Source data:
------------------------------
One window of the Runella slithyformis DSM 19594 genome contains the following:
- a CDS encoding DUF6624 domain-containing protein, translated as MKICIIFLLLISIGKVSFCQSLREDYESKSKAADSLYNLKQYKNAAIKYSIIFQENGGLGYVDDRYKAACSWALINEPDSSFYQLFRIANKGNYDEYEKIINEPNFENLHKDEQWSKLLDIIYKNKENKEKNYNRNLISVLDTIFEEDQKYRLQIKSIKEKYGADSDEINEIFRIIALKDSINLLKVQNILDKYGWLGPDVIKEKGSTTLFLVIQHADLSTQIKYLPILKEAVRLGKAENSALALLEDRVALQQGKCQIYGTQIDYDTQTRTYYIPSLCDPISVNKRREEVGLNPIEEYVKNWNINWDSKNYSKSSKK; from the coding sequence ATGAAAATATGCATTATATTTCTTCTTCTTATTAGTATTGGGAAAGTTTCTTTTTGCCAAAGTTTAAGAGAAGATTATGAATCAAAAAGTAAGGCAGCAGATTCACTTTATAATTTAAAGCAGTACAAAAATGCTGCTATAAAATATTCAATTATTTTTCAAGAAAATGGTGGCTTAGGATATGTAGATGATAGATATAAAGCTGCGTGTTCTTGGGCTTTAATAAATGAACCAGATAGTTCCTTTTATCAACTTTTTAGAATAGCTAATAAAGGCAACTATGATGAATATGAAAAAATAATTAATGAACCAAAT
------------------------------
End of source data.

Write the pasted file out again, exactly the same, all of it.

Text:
One window of the Runella slithyformis DSM 19594 genome contains the following:
- a CDS encoding DUF6624 domain-containing protein, translated as MKICIIFLLLISIGKVSFCQSLREDYESKSKAADSLYNLKQYKNAAIKYSIIFQENGGLGYVDDRYKAACSWALINEPDSSFYQLFRIANKGNYDEYEKIINEPNFENLHKDEQWSKLLDIIYKNKENKEKNYNRNLISVLDTIFEEDQKYRLQIKSIKEKYGADSDEINEIFRIIALKDSINLLKVQNILDKYGWLGPDVIKEKGSTTLFLVIQHADLSTQIKYLPILKEAVRLGKAENSALALLEDRVALQQGKCQIYGTQIDYDTQTRTYYIPSLCDPISVNKRREEVGLNPIEEYVKNWNINWDSKNYSKSSKK; from the coding sequence ATGAAAATATGCATTATATTTCTTCTTCTTATTAGTATTGGGAAAGTTTCTTTTTGCCAAAGTTTAAGAGAAGATTATGAATCAAAAAGTAAGGCAGCAGATTCACTTTATAATTTAAAGCAGTACAAAAATGCTGCTATAAAATATTCAATTATTTTTCAAGAAAATGGTGGCTTAGGATATGTAGATGATAGATATAAAGCTGCGTGTTCTTGGGCTTTAATAAATGAACCAGATAGTTCCTTTTATCAACTTTTTAGAATAGCTAATAAAGGCAACTATGATGAATATGAAAAAATAATTAATGAACCAAAT